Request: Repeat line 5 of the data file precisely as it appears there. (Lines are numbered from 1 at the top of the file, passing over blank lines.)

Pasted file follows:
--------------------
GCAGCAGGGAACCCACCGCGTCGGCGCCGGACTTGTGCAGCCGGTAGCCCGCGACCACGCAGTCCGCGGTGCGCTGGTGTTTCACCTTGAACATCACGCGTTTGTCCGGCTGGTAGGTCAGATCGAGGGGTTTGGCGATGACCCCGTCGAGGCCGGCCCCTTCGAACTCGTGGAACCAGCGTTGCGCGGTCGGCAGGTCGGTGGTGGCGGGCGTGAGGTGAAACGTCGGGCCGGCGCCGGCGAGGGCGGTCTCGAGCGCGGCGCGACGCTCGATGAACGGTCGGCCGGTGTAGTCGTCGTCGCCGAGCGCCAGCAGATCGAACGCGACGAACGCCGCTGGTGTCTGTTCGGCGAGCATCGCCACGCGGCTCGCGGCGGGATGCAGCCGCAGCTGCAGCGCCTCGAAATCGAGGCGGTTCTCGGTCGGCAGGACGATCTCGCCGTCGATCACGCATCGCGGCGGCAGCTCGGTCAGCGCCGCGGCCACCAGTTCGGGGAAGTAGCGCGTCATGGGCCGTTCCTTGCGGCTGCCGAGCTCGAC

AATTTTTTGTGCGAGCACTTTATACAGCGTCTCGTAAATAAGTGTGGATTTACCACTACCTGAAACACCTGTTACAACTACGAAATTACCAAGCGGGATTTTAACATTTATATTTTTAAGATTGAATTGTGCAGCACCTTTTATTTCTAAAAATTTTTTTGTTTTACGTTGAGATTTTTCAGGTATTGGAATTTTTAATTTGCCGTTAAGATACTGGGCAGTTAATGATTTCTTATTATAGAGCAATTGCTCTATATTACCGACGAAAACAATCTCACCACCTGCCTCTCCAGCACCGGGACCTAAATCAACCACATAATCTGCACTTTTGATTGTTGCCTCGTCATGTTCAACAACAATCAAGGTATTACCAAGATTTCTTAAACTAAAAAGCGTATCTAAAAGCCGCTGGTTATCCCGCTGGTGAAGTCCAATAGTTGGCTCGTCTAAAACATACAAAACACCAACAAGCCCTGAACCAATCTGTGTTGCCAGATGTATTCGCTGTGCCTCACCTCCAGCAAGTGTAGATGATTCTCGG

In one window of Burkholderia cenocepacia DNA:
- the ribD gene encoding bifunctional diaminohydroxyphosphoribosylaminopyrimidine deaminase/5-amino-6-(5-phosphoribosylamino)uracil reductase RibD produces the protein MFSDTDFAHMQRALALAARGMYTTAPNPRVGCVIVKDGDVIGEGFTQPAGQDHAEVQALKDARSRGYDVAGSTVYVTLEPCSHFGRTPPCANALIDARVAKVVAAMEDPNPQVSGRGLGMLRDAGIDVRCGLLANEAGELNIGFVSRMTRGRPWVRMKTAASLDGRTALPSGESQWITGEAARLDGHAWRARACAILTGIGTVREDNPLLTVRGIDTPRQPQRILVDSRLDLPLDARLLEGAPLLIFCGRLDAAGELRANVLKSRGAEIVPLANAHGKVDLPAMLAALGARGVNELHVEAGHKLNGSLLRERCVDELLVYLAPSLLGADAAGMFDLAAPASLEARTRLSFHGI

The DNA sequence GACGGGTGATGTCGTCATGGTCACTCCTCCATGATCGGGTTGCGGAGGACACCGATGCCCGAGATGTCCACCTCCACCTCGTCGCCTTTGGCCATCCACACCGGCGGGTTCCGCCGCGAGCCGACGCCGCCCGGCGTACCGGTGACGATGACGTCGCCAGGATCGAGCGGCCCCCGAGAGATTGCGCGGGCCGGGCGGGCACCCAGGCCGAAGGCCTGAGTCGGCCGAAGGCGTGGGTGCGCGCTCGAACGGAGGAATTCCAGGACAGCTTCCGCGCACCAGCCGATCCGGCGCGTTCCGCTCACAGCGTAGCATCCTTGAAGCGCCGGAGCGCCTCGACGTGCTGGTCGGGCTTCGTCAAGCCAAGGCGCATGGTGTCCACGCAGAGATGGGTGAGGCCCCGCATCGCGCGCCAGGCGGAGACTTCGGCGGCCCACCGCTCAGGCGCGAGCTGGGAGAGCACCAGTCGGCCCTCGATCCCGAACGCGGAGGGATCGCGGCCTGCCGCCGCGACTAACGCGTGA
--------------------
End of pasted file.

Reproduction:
The DNA sequence GACGGGTGATGTCGTCATGGTCACTCCTCCATGATCGGGTTGCGGAGGACACCGATGCCCGAGATGTCCACCTCCACCTCGTCGCCTTTGGCCATCCACACCGGCGGGTTCCGCCGCGAGCCGACGCCGCCCGGCGTACCGGTGACGATGACGTCGCCAGGATCGAGCGGCCCCCGAGAGATTGCGCGGGCCGGGCGGGCACCCAGGCCGAAGGCCTGAGTCGGCCGAAGGCGTGGGTGCGCGCTCGAACGGAGGAATTCCAGGACAGCTTCCGCGCACCAGCCGATCCGGCGCGTTCCGCTCACAGCGTAGCATCCTTGAAGCGCCGGAGCGCCTCGACGTGCTGGTCGGGCTTCGTCAAGCCAAGGCGCATGGTGTCCACGCAGAGATGGGTGAGGCCCCGCATCGCGCGCCAGGCGGAGACTTCGGCGGCCCACCGCTCAGGCGCGAGCTGGGAGAGCACCAGTCGGCCCTCGATCCCGAACGCGGAGGGATCGCGGCCTGCCGCCGCGACTAACGCGTGA